Bath shipyard strike in danger as walkout enters sixth week
28 July 2020
As 4,300 shipbuilders at the Bath Iron Works (BIW) north of Portland, Maine, enter their sixth week of strike, defense contractor General Dynamics is continuing production of US Navy ships with strikebreakers. The company is being assisted by non-striking members of other union locals.
Management shows absolutely no sign of retreating from its demands relating to increased subcontracting and attacks on seniority rights despite reports that it is falling further behind schedule of the delivery of guided missile destroyers to the US Navy. The silence of US Navy officials and the White House on the walkout demonstrates support for the strikebreaking operation aimed at starving workers into submission.
For their part, workers are trying to survive on a mere $150 in weekly strike pay as well as local food donations. The International Association of Machinists, which is sitting on nearly $250 million in assets, has not proposed any additional strike assistance nor has there been a call to other well-heeled unions, such as the United Auto Workers with nearly $1 billion in assets, for help. The last strike in 2000 lasted 55 days.
General Dynamics wants to convert the highly skilled Bath Iron Works labor force into low paid, contingent employees serving at management’s whim. They are being assisted in this objective by the IAM and the AFL-CIO, which have isolated the workers from broader sections of the working class. As part of this, the IAM has tolerated, indeed welcomed, the strikebreaking of other, smaller, union locals which are continuing to work in the shipyard while their brothers and sisters walk the picket lines.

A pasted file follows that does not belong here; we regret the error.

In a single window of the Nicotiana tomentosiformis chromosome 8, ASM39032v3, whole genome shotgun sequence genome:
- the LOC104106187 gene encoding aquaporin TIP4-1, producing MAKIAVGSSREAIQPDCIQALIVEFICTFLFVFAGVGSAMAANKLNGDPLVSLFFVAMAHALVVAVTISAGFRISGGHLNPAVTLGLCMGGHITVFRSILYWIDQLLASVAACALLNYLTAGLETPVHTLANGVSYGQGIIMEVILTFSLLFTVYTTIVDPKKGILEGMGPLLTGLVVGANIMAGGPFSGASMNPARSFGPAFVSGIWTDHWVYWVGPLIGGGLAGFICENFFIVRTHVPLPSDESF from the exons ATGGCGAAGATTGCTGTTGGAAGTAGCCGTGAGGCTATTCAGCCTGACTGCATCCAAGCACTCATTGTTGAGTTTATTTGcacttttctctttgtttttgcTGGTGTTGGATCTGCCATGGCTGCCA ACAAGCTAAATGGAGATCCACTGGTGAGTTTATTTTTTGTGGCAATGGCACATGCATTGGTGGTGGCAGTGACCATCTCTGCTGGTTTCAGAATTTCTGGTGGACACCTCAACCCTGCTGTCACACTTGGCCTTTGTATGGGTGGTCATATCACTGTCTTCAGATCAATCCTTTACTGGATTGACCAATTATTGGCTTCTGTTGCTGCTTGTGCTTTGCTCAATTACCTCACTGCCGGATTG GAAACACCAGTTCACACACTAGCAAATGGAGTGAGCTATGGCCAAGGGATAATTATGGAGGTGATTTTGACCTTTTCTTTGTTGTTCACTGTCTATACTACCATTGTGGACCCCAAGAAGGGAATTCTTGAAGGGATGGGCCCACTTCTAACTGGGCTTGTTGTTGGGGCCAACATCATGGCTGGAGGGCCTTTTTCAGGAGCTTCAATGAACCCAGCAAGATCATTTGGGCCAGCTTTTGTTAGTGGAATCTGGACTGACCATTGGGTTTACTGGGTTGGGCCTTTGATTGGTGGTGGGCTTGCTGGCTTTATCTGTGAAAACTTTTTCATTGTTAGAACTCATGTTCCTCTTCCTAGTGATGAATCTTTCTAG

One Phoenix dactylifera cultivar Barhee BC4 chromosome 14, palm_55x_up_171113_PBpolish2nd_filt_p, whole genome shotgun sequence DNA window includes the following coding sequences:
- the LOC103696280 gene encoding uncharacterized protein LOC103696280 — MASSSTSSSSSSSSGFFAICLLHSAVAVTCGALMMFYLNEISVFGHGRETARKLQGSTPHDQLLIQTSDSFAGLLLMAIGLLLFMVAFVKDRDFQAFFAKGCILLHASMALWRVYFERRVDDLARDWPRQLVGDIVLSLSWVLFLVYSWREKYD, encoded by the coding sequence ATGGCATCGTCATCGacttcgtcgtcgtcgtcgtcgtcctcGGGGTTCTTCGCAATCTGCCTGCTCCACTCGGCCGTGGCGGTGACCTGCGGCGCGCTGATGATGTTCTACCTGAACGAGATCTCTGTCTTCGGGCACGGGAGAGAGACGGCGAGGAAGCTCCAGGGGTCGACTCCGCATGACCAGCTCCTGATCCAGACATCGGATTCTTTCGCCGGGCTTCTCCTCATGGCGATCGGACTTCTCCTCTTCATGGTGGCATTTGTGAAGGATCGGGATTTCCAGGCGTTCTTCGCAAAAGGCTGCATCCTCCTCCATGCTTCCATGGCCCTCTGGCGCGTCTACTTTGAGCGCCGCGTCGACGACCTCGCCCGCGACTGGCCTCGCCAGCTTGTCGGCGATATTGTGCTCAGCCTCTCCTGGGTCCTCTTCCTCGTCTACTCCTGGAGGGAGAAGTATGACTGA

In a highly provocative move, management terminated health benefits for strikers July 1, despite a spate of new COVID-19 infections among workers, likely contracted at the shipyard. In March, BIW workers staged a job protest demanding a shutdown of the shipyard as coronavirus spread. The Trump administration then intervened to declare navy shipyards “critical infrastructure.”
At a strike rally Saturday, IAM President Richard Martinez Jr., whose reported 2019 compensation was $371,580, offered nothing but empty platitudes about fighting “corporate greed” along with stock nationalist demagogy. In June, Martinez sent an appeal to President Trump arguing that the company’s intransigence was undermining US “naval preparedness.” The IAM has also sent letters to Navy Secretary Ken Braithwaite and to Congress.
The IAM invited Maine House Speaker Sara Gideon, a Democrat, to address the strike rally. Gideon is challenging incumbent Republican Senator Susan Collins in the November general election and has said little about the strike except expressing the hope for a “fair contract.” Both Gideon and Collins visited the IAM picket line last week to profess “support” for the strikers.
Neither Collins nor Gideon have proposed any concrete assistance to the workers, merely declaring their wish for management and the union to resume talks. No face-to-face talks have taken place since the walkout began June 22. The only communications have been through a federal mediator.